A travesty of justice, to say the least. The acquittal of trigger-happy former SSP Malir, Rao Anwar, will for long be contested. It is an open and shut secret that justice has not been dispensed, and the prosecution apparently took advantage of the lacuna in the system to enable the accused to walk free after five years of trial, error and tribulation. Naqeebullah Mehsud, a self-proclaimed model and social media activist from South Waziristan, was killed under mysterious circumstances on January 13, 2018. While Rao and his police patrol were primarily accused of a fake encounter, the subsequent investigation report, 90 witnesses and dozens of deviations could not prove the crime in toto as per law. So much so for civil activism vs the bold and the powerful.
Mehsud’s gunning down was not the first allegation against Rao. He served in the police with a cowboy impression, and was allegedly accustomed to many other shootouts. While he rubbed shoulders with the mighty in the power nexus, it was almost next to impossible to try him even. Perhaps, that is why Rao was on the run from his own police force when he was asked to surrender by the then Chief Justice of Supreme Court, and appeared all of a sudden in his august chamber as if a scene from a blockbuster. That entails in some detail as to how power corrupts the system in vogue.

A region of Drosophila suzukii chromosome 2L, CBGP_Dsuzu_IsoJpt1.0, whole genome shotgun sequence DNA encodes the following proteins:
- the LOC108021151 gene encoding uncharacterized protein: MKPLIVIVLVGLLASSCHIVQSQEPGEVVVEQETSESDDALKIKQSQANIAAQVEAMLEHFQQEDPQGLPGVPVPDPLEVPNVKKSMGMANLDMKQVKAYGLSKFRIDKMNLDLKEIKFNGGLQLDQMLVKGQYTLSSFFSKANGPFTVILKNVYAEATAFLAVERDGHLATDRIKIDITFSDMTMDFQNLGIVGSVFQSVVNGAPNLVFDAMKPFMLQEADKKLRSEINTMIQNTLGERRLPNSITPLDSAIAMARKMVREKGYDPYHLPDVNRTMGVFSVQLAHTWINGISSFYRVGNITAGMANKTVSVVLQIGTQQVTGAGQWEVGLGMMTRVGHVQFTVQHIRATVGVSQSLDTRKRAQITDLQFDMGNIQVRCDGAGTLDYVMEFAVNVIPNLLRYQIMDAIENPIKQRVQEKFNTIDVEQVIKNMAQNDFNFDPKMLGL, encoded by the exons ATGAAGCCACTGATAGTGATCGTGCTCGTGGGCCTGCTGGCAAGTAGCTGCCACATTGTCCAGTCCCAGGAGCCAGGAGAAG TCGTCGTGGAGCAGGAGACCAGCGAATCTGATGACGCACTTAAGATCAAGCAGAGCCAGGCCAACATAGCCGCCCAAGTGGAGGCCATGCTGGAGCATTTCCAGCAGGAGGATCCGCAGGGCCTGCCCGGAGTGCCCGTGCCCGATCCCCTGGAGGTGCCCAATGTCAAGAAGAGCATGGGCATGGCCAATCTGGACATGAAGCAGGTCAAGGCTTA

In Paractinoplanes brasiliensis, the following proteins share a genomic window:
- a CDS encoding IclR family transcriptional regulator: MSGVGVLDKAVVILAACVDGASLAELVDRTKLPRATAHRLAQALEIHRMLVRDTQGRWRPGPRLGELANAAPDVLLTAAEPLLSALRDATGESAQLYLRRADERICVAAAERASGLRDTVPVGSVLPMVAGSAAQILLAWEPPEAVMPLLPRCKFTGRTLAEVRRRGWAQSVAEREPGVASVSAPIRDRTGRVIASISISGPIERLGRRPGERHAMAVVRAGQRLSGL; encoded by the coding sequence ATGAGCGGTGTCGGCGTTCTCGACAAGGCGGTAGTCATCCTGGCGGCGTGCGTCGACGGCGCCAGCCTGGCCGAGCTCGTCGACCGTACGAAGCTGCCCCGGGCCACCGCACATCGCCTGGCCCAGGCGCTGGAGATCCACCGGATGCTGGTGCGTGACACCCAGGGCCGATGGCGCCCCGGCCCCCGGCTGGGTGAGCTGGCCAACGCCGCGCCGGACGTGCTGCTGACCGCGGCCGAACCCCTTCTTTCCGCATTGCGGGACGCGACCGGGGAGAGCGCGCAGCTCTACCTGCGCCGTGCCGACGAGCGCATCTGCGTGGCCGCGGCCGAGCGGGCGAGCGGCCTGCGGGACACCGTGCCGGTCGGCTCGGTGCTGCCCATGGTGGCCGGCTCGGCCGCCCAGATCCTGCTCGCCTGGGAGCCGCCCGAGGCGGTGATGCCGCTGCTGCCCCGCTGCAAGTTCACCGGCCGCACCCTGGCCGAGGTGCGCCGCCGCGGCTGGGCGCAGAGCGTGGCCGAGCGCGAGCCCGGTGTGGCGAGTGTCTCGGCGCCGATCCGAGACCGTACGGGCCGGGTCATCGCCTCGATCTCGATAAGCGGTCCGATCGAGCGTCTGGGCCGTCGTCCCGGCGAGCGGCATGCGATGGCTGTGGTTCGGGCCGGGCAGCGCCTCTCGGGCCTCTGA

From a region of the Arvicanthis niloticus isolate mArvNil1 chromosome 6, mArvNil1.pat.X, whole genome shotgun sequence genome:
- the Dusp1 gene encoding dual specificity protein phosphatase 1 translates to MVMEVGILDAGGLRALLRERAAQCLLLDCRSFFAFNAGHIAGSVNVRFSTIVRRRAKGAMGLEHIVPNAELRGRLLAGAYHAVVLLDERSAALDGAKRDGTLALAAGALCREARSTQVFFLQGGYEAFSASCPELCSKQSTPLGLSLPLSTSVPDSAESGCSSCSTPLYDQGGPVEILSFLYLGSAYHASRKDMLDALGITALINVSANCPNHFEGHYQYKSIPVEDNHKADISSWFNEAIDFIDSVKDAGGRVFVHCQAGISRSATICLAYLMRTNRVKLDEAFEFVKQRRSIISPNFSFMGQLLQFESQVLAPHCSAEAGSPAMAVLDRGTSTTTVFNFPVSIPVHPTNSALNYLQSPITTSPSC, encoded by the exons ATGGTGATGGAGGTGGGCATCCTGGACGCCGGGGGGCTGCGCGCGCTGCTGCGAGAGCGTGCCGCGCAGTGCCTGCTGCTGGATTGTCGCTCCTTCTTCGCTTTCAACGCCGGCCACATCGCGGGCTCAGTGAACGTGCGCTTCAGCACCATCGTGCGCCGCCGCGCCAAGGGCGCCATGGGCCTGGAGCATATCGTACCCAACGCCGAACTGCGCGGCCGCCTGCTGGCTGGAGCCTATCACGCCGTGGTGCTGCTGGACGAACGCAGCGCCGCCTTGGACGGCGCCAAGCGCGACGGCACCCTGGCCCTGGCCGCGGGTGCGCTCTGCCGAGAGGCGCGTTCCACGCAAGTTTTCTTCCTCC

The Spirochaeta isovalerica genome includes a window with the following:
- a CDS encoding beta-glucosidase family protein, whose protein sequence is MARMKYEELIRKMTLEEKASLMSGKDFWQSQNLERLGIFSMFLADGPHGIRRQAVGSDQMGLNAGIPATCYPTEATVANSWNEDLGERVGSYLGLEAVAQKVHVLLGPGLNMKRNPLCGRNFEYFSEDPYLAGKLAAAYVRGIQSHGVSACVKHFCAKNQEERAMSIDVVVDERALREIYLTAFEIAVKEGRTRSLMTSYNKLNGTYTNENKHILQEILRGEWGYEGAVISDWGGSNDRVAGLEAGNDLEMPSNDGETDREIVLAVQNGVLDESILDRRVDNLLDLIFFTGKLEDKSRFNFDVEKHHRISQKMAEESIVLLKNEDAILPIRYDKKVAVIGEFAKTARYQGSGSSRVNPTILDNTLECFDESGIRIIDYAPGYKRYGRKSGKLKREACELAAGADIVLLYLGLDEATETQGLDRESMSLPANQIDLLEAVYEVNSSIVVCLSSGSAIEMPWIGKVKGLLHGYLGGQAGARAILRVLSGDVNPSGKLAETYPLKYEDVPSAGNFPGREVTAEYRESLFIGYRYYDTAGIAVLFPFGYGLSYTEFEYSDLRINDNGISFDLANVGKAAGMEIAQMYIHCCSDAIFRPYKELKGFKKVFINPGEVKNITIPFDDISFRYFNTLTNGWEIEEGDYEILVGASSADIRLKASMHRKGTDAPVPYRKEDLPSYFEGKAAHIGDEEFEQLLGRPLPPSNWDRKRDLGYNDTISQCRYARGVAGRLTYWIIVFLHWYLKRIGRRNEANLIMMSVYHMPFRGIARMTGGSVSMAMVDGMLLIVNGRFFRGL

While Mehsud’s family and his legal team go on to contest the allegation that the deceased belonged to a terror outfit, the same is denied by the non-state actor too. Fake encounters are not new to Karachiites, and the Human Rights bodies have listed hundreds of them at the hands of police personnel in the lawless years of the biggest metropolitan. This calls for a serious, competent and law-abiding inquiry, and one that takes into account the holistic picture of turmoil, and as to how authorities at the behest of politics stage-managed desired results. Rao’s contentious freeing has put justice in the dock.
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